After removing the fan cover, and if there is an outlet, all you have to do is unplug motor plug. Now using a voltage tester, check to see if there is power to the housing outlet.
You can also just plug in a small lamp to the housing outlet.
After checking the housing outlet, I want to verify if the motor is burned out.
Basically to do this, you want to plug in the fan motor into an extension cord that is connected to a good outlet. And if your bath fan still doesn't turn on, then you know the fan motor is burned out, and you will need a new bathroom fan.
Bathroom Fan Has Power But Is Defective
If your bathroom fan has power but just isn't working correctly, then there may be a few reasons.
And if you want to get a rough idea of how much suction there is, you can turn the bathroom fan on, and put one square of toilet paper up to the grille. If the fan can keep the square of toilet paper pressed to the grille, then there is some decent suction power. If not, then there is a problem somewhere.
Read Also: What Are My Bathroom Fan Venting Options?
#6. The Cover
Sometimes when I inspect a home, I am shocked at how dirty and clogged a bath fan cover can get.
If you feel like your bath fan isn't do the job, or if there is little air flow, I would first clean the fan cover or grille if it is visibly dirty. A clogged fan cover can block as much as 90% of the air flow, so it isn't something to be underestimated.
Most homeowners rarely if ever clean their bathroom fan cover. You can simply clean the grille with warm soapy water to remove all lint and dust.
You can read my full guide on how to remove NuTone bathroom fan covers here.
#7. The Fan Blades
After cleaning or inspecting the cover, I would check the fan blades to see if they are defective or dirty.
Most bathroom fans will have either a propeller or centrifugal fan (squirrel cage). Either way, you will have to remove the cover at minimum.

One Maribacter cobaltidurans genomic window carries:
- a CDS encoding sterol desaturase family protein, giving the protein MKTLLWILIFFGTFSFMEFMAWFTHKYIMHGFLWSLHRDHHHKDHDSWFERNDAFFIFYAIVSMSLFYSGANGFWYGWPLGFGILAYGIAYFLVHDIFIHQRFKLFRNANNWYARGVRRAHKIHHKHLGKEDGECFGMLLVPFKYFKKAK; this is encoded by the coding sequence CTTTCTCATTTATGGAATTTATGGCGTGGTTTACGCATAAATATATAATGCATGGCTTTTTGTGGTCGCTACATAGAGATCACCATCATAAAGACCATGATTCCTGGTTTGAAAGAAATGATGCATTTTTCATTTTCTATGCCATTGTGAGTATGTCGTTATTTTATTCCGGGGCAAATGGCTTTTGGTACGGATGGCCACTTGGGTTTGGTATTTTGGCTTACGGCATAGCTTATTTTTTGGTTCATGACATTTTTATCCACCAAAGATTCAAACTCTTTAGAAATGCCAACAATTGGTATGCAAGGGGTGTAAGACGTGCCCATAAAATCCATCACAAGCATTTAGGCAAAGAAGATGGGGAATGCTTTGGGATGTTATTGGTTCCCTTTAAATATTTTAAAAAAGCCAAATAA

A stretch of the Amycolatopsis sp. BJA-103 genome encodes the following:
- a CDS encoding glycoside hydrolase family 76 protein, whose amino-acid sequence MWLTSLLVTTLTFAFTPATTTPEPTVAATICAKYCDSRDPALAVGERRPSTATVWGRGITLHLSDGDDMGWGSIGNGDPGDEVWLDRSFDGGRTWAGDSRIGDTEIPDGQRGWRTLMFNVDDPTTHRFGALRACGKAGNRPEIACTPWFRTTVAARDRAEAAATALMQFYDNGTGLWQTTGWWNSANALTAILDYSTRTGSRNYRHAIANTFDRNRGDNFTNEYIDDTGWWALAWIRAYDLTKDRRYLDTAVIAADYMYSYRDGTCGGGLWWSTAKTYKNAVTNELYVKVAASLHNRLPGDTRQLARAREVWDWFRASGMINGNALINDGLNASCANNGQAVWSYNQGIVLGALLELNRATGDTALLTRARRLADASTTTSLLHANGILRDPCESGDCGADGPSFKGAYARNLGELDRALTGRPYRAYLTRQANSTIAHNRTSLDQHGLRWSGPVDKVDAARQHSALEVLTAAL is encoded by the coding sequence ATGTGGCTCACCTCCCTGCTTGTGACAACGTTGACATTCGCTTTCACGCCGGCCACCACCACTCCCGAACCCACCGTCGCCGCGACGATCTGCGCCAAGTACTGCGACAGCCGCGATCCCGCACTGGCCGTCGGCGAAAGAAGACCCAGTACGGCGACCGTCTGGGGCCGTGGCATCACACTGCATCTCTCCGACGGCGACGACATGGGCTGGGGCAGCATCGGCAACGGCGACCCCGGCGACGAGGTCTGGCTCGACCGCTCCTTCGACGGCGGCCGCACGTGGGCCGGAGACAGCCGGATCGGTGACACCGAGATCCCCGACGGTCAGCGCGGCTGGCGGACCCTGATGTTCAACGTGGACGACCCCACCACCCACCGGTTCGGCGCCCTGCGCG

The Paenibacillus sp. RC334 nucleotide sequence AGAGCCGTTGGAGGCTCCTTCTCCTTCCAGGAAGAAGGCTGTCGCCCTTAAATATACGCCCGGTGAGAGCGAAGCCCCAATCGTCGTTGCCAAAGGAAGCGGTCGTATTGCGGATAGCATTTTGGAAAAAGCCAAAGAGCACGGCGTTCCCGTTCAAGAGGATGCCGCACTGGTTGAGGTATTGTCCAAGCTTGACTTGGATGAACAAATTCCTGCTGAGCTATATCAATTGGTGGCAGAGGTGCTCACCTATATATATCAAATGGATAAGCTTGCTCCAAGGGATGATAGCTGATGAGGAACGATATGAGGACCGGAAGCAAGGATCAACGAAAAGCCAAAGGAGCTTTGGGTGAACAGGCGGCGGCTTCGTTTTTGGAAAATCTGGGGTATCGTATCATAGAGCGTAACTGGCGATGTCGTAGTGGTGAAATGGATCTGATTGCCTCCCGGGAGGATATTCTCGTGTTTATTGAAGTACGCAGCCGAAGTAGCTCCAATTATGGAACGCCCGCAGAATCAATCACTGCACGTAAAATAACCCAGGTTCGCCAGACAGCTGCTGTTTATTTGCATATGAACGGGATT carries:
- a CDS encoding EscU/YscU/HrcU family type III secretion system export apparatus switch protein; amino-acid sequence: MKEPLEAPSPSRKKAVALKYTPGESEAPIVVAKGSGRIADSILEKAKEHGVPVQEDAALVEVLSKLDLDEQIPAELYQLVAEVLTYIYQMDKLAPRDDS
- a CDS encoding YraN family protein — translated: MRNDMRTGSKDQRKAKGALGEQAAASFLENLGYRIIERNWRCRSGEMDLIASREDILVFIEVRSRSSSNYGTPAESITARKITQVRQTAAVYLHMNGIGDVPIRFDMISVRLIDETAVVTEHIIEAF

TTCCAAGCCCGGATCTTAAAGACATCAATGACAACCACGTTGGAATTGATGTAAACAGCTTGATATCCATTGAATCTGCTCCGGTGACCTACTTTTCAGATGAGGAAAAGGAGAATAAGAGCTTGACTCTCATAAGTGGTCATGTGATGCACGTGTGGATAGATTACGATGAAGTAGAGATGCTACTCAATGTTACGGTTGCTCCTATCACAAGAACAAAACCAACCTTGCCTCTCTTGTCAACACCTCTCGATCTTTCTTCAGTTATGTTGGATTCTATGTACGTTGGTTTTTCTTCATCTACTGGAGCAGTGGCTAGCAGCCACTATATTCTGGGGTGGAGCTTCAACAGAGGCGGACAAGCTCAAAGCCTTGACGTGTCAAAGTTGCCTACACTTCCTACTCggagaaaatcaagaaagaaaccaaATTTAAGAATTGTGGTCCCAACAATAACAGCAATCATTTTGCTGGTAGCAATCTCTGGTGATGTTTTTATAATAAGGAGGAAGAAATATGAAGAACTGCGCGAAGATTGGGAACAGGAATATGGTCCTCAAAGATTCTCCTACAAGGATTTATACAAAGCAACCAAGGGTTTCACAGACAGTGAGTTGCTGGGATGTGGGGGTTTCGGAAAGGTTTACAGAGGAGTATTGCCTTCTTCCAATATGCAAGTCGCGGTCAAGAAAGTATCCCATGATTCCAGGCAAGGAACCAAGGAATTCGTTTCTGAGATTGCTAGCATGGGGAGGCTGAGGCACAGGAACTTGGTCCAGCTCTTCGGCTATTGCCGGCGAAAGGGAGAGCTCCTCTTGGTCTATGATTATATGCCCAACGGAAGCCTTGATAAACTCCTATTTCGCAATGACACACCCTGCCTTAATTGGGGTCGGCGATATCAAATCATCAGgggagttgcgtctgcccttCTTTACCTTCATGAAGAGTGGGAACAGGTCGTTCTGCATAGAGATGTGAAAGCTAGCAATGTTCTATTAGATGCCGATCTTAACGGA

With the cover removed, I would inspect the fan blades with a flash light, push it with a finger or screwdriver, and see if it spins freely. If it doesn't spin freely, then you will likely need to purchase a new bathroom fan if oiling it doesn't do the trick.
You can check out my article where I go over step-by-step on how to oil bathroom fans. And if the fan blades are extremely dirty, then cleaning them is also recommended.
#8. Clogged Or Defective Vent
After checking the grill and fan blades, I recommend turning the bathroom fan on, and checking the vent cover outside.
The flapper of the vent cover may be stuck closed. Or there may be a birds nest somewhere in the vent, which is actually a very common phenomenon.
I have personally seen over a hundred birds nest in dryer and bathroom vents. I recommend shining a flashlight into the vent hose from the outside and see if you notice anything.
Read Also: How To Vent A Bathroom Fan Through The Wall?
It can be a frustrating experience to have a bathroom fan that isn't working.
It won't remove smells. It won't remove moisture. And this excessive moisture can lead to mold problems, rusted hardware, and even deteriorated wood.
The biggest first step in fixing a bathroom fan is to determine whether there is power to the fan or not. If there is power, then you will want to check the fan blades, the cover, and the exterior vent cover.
If there isn't power, then you will want to check the circuit breakers, the wall switch, the housing outlet, and the fan motor itself.